Japanese Documentary Film: The Meiji Era Through Hiroshima
by Jasper Sharp
Japanese Documentary Film: The Meiji Era Through Hiroshima is a rigorous, informative and extremely readable look at an area that has remained virtually untouched in the English language up until now. That it is the first in-depth look at the subject is not too surprising, given that neither foreign-made documentaries and films prior to the Pacific War are subjects with much commercial currency, but if you are worried that this book assumes some familiarity with the films being discussed, then remember that a great deal from this period is no longer extant, so no one has seen them.
To this end, Nornes tackles secondary sources such as contemporary reviews and discussions between theorists and intellectuals at the time, as well as providing the necessary historical background to show that many of the issues discussed in these early days are still a vital part of the discourse surrounding non-fiction film even today, and the films themselves remain very much alive through Nornes' discursive and accessible style.
Nornes begins on this highly enlightening journey with the first actualités shot in Japan, one-shot takes of daily events such as street scenes, shot by foreign representatives from the French Lumière company who introduced the movie camera to Japan at the end of the 19th century. This follows through to the arguments during the Russo-Japanese War about the legitimacy of re-enacted or reconstructed battle sequences and the ability of film to present fiction as fact.
Other subjects include the introduction of the 9.5mm Pathé Baby camera in the early 1920s, presenting an unusually early case of putting the power into the hands of the people as the left-wing Prokino group distributed films portraying the issues of the politically marginalised - manual workers, farmers, women, and members of the outcast burakumin class - and screening their works outside of the conventional cinema circuit, from remote parts of the countryside to factory workplaces by means of mobile projection units. The Prokino movement was a vital precursor to the works of Shinsuke Ogawa's filmmaking collective of the 1960s, and more contemporary developments such as the work of Video Act, before it was closed down by an increasingly nationalistic and militaristic government.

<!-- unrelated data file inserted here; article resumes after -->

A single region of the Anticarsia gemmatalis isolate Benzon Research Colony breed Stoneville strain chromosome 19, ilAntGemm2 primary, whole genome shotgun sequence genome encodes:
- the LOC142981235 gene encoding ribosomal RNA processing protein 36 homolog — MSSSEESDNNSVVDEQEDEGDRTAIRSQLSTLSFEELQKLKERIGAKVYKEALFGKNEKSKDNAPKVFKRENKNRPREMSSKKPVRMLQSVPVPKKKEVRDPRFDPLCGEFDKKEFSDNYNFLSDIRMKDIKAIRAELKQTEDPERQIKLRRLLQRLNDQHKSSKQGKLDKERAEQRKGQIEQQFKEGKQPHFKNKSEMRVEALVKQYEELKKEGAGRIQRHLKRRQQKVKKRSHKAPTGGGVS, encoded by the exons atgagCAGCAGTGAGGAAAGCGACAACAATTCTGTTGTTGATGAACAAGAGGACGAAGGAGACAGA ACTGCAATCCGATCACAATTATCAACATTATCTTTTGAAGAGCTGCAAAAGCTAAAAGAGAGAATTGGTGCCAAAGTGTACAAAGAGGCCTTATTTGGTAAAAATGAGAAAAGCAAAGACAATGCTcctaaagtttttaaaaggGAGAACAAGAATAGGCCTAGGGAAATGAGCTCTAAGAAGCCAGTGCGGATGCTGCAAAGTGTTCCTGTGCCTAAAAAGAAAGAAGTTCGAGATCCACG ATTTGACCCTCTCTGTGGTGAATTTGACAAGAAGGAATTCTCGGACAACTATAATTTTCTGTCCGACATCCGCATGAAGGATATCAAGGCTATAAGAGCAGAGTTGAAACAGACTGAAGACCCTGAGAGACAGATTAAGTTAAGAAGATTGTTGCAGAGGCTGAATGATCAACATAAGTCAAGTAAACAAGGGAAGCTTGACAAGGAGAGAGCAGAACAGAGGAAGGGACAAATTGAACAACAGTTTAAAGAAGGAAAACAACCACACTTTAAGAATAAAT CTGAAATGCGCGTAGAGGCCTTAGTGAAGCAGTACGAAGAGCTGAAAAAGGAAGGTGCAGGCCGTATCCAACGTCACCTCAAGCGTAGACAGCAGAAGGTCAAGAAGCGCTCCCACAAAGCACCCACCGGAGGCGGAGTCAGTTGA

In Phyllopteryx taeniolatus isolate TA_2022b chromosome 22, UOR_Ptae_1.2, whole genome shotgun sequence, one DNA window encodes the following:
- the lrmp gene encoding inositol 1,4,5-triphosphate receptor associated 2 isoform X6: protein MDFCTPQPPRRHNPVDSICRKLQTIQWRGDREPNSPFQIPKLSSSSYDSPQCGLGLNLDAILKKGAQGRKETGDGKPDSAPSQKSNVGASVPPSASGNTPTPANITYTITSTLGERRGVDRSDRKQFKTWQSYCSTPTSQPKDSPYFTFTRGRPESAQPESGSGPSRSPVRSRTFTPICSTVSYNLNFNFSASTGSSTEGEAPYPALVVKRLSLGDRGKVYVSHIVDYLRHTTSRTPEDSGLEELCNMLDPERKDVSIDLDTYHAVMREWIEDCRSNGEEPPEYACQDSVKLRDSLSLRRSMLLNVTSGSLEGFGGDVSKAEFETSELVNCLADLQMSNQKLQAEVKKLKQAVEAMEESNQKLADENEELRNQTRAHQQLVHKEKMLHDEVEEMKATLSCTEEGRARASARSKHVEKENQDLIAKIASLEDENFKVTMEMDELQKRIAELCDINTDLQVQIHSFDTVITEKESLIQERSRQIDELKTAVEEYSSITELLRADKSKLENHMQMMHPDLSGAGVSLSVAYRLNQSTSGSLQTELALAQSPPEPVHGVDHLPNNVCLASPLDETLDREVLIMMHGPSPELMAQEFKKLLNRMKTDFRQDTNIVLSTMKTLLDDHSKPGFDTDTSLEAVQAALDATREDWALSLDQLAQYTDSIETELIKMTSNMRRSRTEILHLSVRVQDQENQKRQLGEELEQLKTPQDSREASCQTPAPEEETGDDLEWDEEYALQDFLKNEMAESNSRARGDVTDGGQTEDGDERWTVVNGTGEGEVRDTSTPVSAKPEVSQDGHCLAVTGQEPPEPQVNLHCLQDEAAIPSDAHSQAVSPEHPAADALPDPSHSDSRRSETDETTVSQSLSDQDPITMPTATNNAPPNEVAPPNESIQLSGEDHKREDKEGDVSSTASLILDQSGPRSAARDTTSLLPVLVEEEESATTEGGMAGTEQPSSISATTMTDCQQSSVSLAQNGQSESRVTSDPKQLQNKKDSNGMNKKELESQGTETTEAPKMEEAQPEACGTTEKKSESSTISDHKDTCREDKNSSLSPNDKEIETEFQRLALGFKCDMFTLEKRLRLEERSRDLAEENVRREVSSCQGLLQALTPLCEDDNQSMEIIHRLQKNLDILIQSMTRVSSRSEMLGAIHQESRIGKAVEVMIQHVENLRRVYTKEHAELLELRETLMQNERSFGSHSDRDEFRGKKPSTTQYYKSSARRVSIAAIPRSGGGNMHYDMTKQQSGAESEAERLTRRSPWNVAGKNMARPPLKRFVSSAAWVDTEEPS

The increasing hold of the government over filmmaking and distribution was obviously a significant influence in the development of the Japanese documentary style, as the mobilisation of film as a propaganda medium was more fully realised, but Nornes' approach isn't as simple as to merely stop there, instead looking at contemporary reviews and box office statistics to question the reception of these films by their target audiences, and also devoting an entire chapter to the most subversive of war time documentarists, Fighting Soldiers director Fumio Kamei.
The book also stretches on past the war to look at the troubled production of The Effects of the Atomic Bomb on Hiroshima and Nagasaki, a project initiated by battle photographer Yosuke Yamahata after returning from the frontline to a shell-shocked and defeated Japan. An essential record of the only time weapons of mass destruction have ever been used on civilians on such a scale, it's a miracle that this scientifically detached observation of the wreckage caused in the two cities ever came into existence, as Nornes catalogues the long struggle to make this film after Yamahata found his footage captured by the US occupational forces.
In conclusion, an excellent book providing a wealth of cinematic history and debate about the nature of film in the first 50 years of its existence, with the issues and arguments about the documentary form raised by these early films proving just as relevant now. I personally can't wait until the conclusion of the story, in the developments of the Japanese documentary after the war.